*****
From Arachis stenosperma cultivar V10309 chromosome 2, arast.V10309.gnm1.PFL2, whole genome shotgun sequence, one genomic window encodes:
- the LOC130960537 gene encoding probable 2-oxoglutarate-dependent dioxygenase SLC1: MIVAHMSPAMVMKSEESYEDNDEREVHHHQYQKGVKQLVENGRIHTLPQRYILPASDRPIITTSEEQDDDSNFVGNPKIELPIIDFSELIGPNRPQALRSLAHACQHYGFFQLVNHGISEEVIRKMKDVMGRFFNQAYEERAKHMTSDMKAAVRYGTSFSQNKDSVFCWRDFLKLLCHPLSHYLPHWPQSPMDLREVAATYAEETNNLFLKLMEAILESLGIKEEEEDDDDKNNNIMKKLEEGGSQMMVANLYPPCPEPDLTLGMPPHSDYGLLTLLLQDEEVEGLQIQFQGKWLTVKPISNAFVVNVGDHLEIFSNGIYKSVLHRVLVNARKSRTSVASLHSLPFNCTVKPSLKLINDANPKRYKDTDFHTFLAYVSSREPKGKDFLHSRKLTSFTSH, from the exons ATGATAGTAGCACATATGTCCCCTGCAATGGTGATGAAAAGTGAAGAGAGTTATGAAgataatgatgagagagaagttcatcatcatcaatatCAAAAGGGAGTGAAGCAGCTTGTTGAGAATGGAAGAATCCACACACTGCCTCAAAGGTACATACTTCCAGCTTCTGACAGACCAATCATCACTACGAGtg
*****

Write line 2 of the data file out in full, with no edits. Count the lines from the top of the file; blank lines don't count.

- the LOC130960537 gene encoding probable 2-oxoglutarate-dependent dioxygenase SLC1: MIVAHMSPAMVMKSEESYEDNDEREVHHHQYQKGVKQLVENGRIHTLPQRYILPASDRPIITTSEEQDDDSNFVGNPKIELPIIDFSELIGPNRPQALRSLAHACQHYGFFQLVNHGISEEVIRKMKDVMGRFFNQAYEERAKHMTSDMKAAVRYGTSFSQNKDSVFCWRDFLKLLCHPLSHYLPHWPQSPMDLREVAATYAEETNNLFLKLMEAILESLGIKEEEEDDDDKNNNIMKKLEEGGSQMMVANLYPPCPEPDLTLGMPPHSDYGLLTLLLQDEEVEGLQIQFQGKWLTVKPISNAFVVNVGDHLEIFSNGIYKSVLHRVLVNARKSRTSVASLHSLPFNCTVKPSLKLINDANPKRYKDTDFHTFLAYVSSREPKGKDFLHSRKLTSFTSH, from the exons ATGATAGTAGCACATATGTCCCCTGCAATGGTGATGAAAAGTGAAGAGAGTTATGAAgataatgatgagagagaagttcatcatcatcaatatCAAAAGGGAGTGAAGCAGCTTGTTGAGAATGGAAGAATCCACACACTGCCTCAAAGGTACATACTTCCAGCTTCTGACAGACCAATCATCACTACGAGtg